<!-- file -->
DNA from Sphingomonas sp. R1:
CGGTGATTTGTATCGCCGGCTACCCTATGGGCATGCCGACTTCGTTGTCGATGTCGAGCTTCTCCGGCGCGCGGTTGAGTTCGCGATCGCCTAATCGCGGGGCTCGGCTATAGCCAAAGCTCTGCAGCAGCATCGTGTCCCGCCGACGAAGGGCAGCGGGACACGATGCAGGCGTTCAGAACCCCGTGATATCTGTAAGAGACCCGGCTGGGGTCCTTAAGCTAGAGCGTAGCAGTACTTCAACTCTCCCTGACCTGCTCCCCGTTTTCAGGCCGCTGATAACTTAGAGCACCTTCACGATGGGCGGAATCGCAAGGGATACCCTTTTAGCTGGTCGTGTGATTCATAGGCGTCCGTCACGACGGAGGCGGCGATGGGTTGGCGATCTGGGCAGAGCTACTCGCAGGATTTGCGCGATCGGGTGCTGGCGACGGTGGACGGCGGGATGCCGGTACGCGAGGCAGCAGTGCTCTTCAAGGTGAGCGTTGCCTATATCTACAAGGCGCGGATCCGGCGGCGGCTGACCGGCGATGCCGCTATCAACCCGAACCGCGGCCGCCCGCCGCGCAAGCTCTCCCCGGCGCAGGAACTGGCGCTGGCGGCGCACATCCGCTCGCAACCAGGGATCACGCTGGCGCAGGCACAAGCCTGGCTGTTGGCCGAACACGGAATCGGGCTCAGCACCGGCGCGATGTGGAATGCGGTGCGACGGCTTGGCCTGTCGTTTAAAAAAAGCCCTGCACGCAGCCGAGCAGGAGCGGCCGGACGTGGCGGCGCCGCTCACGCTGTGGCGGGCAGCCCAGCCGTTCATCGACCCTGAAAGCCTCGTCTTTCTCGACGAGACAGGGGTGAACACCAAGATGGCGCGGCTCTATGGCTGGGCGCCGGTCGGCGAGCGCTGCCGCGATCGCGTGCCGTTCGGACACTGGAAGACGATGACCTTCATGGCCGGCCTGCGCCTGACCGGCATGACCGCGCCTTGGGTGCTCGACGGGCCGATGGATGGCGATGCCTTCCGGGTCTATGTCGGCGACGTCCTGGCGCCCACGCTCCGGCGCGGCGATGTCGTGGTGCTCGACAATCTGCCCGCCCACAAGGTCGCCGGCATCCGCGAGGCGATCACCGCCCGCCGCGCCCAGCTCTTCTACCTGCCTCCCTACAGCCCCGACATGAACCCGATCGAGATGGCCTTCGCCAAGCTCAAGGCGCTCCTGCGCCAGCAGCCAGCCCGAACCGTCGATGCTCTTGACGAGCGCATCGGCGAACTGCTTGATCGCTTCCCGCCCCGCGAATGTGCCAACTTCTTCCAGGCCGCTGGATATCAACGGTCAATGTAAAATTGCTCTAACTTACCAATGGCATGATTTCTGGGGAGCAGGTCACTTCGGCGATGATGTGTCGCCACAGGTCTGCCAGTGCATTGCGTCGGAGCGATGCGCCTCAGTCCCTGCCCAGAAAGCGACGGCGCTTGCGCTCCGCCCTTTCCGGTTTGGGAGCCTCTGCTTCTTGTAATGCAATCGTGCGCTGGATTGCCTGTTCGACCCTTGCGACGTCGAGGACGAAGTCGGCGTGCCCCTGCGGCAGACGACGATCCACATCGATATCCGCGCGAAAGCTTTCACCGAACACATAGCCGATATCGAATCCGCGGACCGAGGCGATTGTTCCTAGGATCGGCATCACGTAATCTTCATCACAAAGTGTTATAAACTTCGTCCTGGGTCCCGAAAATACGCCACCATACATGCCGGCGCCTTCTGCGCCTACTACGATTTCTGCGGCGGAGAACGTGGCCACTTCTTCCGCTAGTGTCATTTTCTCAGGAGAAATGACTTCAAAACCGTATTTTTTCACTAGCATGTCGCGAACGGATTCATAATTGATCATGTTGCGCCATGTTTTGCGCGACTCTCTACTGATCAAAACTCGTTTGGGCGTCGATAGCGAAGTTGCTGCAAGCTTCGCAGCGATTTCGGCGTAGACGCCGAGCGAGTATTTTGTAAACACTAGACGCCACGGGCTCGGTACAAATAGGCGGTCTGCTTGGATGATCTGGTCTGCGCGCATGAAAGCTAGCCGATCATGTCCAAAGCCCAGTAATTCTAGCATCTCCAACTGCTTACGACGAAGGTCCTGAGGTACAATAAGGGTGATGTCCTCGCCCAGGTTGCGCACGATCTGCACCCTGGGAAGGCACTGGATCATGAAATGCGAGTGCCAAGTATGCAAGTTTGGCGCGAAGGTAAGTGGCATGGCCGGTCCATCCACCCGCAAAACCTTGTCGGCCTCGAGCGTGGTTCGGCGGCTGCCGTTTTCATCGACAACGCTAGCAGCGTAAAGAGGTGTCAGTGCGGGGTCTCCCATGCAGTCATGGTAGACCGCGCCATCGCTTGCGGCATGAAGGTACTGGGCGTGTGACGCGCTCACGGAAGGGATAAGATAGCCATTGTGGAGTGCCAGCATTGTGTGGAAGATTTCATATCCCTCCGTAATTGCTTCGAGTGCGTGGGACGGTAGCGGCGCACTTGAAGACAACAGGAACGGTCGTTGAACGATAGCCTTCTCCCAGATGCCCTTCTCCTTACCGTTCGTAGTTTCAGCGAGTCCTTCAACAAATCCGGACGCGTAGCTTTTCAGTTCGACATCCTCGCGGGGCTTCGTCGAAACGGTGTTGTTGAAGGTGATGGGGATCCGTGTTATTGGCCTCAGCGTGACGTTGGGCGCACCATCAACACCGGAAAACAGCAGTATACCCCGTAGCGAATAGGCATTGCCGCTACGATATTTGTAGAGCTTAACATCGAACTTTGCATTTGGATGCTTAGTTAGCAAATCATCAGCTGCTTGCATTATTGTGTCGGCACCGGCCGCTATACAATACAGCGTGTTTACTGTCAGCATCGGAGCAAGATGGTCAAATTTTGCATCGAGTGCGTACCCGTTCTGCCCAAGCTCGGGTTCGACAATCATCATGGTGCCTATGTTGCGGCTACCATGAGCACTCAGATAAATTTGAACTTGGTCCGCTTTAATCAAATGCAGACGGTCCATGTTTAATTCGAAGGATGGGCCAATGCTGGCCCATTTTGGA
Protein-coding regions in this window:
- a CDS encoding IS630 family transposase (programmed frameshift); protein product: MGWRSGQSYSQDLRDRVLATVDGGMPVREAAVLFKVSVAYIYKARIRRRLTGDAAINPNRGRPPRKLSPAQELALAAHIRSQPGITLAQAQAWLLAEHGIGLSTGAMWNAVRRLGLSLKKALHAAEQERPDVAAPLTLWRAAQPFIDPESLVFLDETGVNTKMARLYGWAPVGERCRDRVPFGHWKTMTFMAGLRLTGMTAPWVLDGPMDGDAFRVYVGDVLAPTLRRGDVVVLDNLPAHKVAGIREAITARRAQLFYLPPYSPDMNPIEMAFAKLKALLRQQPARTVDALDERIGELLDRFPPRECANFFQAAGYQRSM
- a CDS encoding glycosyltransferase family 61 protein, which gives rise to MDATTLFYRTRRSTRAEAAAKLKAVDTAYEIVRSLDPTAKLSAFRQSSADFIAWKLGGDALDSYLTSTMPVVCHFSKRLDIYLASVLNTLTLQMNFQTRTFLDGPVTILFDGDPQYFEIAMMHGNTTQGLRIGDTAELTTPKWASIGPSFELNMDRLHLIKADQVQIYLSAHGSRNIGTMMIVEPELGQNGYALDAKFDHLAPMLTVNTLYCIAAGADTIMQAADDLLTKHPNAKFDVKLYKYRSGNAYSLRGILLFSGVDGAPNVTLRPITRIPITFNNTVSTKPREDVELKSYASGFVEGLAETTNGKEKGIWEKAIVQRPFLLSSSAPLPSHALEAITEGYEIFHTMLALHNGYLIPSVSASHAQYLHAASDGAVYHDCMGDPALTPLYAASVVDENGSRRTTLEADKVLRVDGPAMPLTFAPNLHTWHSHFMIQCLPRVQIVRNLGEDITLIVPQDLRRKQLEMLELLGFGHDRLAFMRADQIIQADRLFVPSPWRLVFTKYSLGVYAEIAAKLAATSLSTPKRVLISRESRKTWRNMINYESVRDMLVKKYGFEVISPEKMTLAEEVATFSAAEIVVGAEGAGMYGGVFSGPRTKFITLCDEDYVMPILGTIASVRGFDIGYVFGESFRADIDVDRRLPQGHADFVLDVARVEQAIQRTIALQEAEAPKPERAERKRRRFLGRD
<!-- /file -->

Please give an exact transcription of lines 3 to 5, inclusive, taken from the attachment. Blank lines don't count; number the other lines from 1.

Protein-coding regions in this window:
- a CDS encoding IS630 family transposase (programmed frameshift); protein product: MGWRSGQSYSQDLRDRVLATVDGGMPVREAAVLFKVSVAYIYKARIRRRLTGDAAINPNRGRPPRKLSPAQELALAAHIRSQPGITLAQAQAWLLAEHGIGLSTGAMWNAVRRLGLSLKKALHAAEQERPDVAAPLTLWRAAQPFIDPESLVFLDETGVNTKMARLYGWAPVGERCRDRVPFGHWKTMTFMAGLRLTGMTAPWVLDGPMDGDAFRVYVGDVLAPTLRRGDVVVLDNLPAHKVAGIREAITARRAQLFYLPPYSPDMNPIEMAFAKLKALLRQQPARTVDALDERIGELLDRFPPRECANFFQAAGYQRSM
- a CDS encoding glycosyltransferase family 61 protein, which gives rise to MDATTLFYRTRRSTRAEAAAKLKAVDTAYEIVRSLDPTAKLSAFRQSSADFIAWKLGGDALDSYLTSTMPVVCHFSKRLDIYLASVLNTLTLQMNFQTRTFLDGPVTILFDGDPQYFEIAMMHGNTTQGLRIGDTAELTTPKWASIGPSFELNMDRLHLIKADQVQIYLSAHGSRNIGTMMIVEPELGQNGYALDAKFDHLAPMLTVNTLYCIAAGADTIMQAADDLLTKHPNAKFDVKLYKYRSGNAYSLRGILLFSGVDGAPNVTLRPITRIPITFNNTVSTKPREDVELKSYASGFVEGLAETTNGKEKGIWEKAIVQRPFLLSSSAPLPSHALEAITEGYEIFHTMLALHNGYLIPSVSASHAQYLHAASDGAVYHDCMGDPALTPLYAASVVDENGSRRTTLEADKVLRVDGPAMPLTFAPNLHTWHSHFMIQCLPRVQIVRNLGEDITLIVPQDLRRKQLEMLELLGFGHDRLAFMRADQIIQADRLFVPSPWRLVFTKYSLGVYAEIAAKLAATSLSTPKRVLISRESRKTWRNMINYESVRDMLVKKYGFEVISPEKMTLAEEVATFSAAEIVVGAEGAGMYGGVFSGPRTKFITLCDEDYVMPILGTIASVRGFDIGYVFGESFRADIDVDRRLPQGHADFVLDVARVEQAIQRTIALQEAEAPKPERAERKRRRFLGRD